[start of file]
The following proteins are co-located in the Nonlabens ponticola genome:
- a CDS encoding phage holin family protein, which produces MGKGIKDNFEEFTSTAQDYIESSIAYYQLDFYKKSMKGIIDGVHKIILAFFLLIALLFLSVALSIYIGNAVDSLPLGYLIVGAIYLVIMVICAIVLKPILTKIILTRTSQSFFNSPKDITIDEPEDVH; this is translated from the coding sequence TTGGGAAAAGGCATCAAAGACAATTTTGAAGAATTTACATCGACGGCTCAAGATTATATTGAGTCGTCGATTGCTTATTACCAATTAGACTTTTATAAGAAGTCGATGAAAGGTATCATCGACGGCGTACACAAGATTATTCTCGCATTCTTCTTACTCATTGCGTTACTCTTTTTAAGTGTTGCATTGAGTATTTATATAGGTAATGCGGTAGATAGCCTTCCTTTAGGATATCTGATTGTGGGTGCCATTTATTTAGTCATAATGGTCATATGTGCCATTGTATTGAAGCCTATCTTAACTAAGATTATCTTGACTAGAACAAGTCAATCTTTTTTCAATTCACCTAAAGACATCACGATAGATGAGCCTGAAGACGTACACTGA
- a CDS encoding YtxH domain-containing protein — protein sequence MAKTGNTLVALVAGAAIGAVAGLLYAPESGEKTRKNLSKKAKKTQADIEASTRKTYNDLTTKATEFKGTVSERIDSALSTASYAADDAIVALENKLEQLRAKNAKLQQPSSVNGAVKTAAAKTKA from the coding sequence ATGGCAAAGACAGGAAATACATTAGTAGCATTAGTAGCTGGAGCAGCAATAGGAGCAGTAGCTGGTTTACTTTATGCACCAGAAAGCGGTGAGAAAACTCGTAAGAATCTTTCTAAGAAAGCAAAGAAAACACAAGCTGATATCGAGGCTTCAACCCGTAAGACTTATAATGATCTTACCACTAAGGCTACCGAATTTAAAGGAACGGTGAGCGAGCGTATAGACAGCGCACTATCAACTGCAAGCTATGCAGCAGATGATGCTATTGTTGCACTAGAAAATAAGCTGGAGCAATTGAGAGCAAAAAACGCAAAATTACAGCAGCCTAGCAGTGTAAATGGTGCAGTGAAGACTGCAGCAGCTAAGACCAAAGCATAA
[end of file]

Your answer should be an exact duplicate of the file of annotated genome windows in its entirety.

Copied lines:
The following proteins are co-located in the Nonlabens ponticola genome:
- a CDS encoding phage holin family protein, which produces MGKGIKDNFEEFTSTAQDYIESSIAYYQLDFYKKSMKGIIDGVHKIILAFFLLIALLFLSVALSIYIGNAVDSLPLGYLIVGAIYLVIMVICAIVLKPILTKIILTRTSQSFFNSPKDITIDEPEDVH; this is translated from the coding sequence TTGGGAAAAGGCATCAAAGACAATTTTGAAGAATTTACATCGACGGCTCAAGATTATATTGAGTCGTCGATTGCTTATTACCAATTAGACTTTTATAAGAAGTCGATGAAAGGTATCATCGACGGCGTACACAAGATTATTCTCGCATTCTTCTTACTCATTGCGTTACTCTTTTTAAGTGTTGCATTGAGTATTTATATAGGTAATGCGGTAGATAGCCTTCCTTTAGGATATCTGATTGTGGGTGCCATTTATTTAGTCATAATGGTCATATGTGCCATTGTATTGAAGCCTATCTTAACTAAGATTATCTTGACTAGAACAAGTCAATCTTTTTTCAATTCACCTAAAGACATCACGATAGATGAGCCTGAAGACGTACACTGA
- a CDS encoding YtxH domain-containing protein — protein sequence MAKTGNTLVALVAGAAIGAVAGLLYAPESGEKTRKNLSKKAKKTQADIEASTRKTYNDLTTKATEFKGTVSERIDSALSTASYAADDAIVALENKLEQLRAKNAKLQQPSSVNGAVKTAAAKTKA from the coding sequence ATGGCAAAGACAGGAAATACATTAGTAGCATTAGTAGCTGGAGCAGCAATAGGAGCAGTAGCTGGTTTACTTTATGCACCAGAAAGCGGTGAGAAAACTCGTAAGAATCTTTCTAAGAAAGCAAAGAAAACACAAGCTGATATCGAGGCTTCAACCCGTAAGACTTATAATGATCTTACCACTAAGGCTACCGAATTTAAAGGAACGGTGAGCGAGCGTATAGACAGCGCACTATCAACTGCAAGCTATGCAGCAGATGATGCTATTGTTGCACTAGAAAATAAGCTGGAGCAATTGAGAGCAAAAAACGCAAAATTACAGCAGCCTAGCAGTGTAAATGGTGCAGTGAAGACTGCAGCAGCTAAGACCAAAGCATAA